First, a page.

Sunday, October 24, 2004

Ravindra advocates Metropolitan Govt.

How about a metropolitan govt?
By A. Ravindra
Times of India

The deteriorating civic conditions in Bangalore and the apparent helplessness of the powers-that-be have given rise to the question — “Are the local authorities capable of coping with the problems or do we need central intervention?” In other words, should large metropolitan cities be governed directly by the central government?

Interestingly, Paris at one time used to be substantially governed by the federal government of France through its agent. When Jacques Chirac was the mayor of Paris in the 70s, he got elected as Prime Minister of France but continued to function as mayor. It must have certainly helped him to shower benefits on his beloved city.

Let us look at the merits and demerits of centrally governed cities. The biggest benefit likely to flow will be the resources to develop infrastructure. Delhi has gained enormously from central investments. Secondly, there will be a single head at the top of the city’s administration — a Lt. Governor or an administrator under whom the various civic agencies will function. This is expected to result in better planning and coordination. Thirdly, the Centre, with a vast pool of manpower, can deploy professional managers and technical personnel to manage the city.

Now, what are the demerits? Central rule goes against the very principle of local government. Even according to the theory of fiscal federalism, functions whose benefits are confined to municipal areas should be assigned to municipalities. Secondly, the Centre can impose persons of its choice who are not familiar with the local conditions and language and will, therefore, be far removed from the people. Thirdly and importantly, the proposal is undemocratic and dilutes the principle of accountability to the people. City governance will tend to become more bureaucratic in nature; the administration becoming answerable to the powers in distant in Delhi. In any case, the Constitution, after the 74th amendment, does not provide for even state rule, let alone central regime, as all urban areas are mandated to be governed by elected local bodies.

It is important to realise that governance of cities, particularly mega ones, has become complicated and is no more confined to provision of basic services. It calls for more than municipal vision; it involves planning for economic development, building infrastructure and mobilising resources to match the requirements of city growth in a global context.

The National Commission on Urbanisation had recommended that all metropolitan cities in the country be treated as national priority cities. What we need on priority now are institutional reforms which reconcile the compulsions of decentralisation with the requirements of efficient management of cities.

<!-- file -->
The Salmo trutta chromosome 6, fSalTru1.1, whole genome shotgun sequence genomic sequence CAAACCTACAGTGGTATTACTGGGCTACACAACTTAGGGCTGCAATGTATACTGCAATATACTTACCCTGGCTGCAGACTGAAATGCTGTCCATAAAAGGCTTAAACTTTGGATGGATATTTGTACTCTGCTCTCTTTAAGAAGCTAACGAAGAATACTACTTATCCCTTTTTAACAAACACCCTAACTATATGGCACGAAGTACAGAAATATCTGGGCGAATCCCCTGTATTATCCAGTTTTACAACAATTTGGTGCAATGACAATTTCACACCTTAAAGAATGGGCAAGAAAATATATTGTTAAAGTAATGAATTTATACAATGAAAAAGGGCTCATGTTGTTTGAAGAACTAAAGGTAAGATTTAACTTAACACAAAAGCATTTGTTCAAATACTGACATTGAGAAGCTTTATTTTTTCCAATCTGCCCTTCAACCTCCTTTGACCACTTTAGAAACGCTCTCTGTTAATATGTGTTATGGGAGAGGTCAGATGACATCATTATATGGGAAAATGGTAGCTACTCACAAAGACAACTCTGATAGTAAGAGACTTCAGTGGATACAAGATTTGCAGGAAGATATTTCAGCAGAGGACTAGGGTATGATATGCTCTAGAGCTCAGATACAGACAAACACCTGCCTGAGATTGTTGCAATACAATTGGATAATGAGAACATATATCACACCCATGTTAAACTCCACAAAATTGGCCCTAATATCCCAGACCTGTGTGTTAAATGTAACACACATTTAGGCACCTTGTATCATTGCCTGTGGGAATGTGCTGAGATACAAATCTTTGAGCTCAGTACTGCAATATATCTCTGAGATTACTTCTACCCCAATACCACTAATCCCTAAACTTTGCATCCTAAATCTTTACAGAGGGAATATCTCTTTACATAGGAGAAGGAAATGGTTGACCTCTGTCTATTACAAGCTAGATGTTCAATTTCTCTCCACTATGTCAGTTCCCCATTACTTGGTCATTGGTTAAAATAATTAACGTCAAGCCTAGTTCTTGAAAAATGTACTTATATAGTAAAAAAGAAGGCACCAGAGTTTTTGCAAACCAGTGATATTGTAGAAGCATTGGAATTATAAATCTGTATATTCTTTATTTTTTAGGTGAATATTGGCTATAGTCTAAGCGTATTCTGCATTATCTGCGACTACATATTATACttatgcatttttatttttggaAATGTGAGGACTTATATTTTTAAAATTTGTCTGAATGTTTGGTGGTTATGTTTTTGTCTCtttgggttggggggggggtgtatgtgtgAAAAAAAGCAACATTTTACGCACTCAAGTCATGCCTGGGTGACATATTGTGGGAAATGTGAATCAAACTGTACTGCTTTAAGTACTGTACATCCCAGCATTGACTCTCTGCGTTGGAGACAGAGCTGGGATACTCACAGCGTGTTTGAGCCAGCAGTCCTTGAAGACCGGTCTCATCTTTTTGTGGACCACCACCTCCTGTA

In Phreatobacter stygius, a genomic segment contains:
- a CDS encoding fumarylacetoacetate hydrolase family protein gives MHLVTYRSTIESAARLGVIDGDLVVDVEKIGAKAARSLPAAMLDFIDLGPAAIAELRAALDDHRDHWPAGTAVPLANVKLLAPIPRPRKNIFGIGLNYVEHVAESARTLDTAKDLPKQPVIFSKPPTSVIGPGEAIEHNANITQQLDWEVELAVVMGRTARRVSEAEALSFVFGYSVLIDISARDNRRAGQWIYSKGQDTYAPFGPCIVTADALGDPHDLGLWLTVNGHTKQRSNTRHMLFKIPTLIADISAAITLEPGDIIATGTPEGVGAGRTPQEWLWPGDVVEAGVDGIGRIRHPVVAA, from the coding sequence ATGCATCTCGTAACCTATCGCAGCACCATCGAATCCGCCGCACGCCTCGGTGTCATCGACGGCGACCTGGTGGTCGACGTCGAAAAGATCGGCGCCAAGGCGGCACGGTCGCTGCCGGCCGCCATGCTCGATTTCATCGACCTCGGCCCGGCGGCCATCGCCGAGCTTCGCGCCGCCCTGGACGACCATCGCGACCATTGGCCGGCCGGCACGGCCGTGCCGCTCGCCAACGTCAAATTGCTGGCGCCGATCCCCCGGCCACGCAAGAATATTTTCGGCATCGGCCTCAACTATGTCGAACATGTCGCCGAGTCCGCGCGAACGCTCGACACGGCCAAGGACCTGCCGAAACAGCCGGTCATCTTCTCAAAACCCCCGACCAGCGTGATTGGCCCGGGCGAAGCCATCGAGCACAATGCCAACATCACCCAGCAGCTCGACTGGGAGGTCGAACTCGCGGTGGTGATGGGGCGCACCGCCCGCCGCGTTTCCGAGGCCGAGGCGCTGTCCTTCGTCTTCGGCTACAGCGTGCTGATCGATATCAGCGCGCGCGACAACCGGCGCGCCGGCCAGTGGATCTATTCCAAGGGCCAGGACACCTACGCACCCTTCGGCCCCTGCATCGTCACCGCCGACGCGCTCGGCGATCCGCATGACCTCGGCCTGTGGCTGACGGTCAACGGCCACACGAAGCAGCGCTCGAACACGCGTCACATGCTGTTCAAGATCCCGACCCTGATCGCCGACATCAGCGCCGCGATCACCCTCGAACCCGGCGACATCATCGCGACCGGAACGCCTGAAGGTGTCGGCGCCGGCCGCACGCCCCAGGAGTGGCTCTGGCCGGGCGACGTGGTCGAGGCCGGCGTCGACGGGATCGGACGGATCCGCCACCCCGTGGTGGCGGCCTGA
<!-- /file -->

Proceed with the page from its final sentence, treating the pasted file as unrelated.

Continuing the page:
What are the options? The reforms suggested often pertain mostly to the city corporation. But we must bear in mind that Bangalore metropolis is not just the corporation area but includes eight other municipal councils, and essential services such as water, power and public transport are provided by statutory authorities other than the corporation. So, what is required is an authority which has jurisdiction over the entire metropolitan area and can take a broader view of the city’s growth. In other words, what we need is a metropolitan government.

Briefly, the specific proposal is: set up a Greater Bangalore Metropolitan Council (GBMC) with chief minister as chairman and heads of civic bodies (the BCC and municipal councils) and service agencies such as BDA, BWSSB, BMTC, etc, as also the representatives of central government in the ministry of urban development, as members. The council should also include representatives of civil society, the industry and academia. A senior officer of the rank of additional chief secretary should be the commissioner or secretary of the GBMC.

The GBMC’s functions: overall development of the metropolitan region including its economy, city/regional planning, capital budgeting, including sanction of large-scale infrastructure projects, coordination and monitoring. Each of the local authorities will continue to perform its assigned functions, while inter-agency issues will be resolved by the GBMC. There should actually be greater decentralisation to the city corporation and other agencies, making them more effective and accountable. The state government’s role should be confined to policy making. The ward committees should be strengthened to enable effective public participation.

As the GBMC will be a large body, it should have an executive committee to facilitate implementation of the council’s decisions and render advice on key issues. The council should be assisted by qualified and experienced professionals who can function as a multi-disciplinary team. It should be open to innovative ideas and must be able to deal with urban reform issues from time to time.

The institutional framework proposed will achieve three objectives: One, provide a much-needed apex body which will act as a planning, coordinating and monitoring authority for all operating urban agencies and activities in the entire Bangalore metropolitan area. Two, promote decentralisation and public participation in management of civic affairs. Three, involve both the state and central govts in city development. With the CM as chairman, the GBMC will have the necessary clout to decide and do things.

The writer is a former chief secretary of Karnataka


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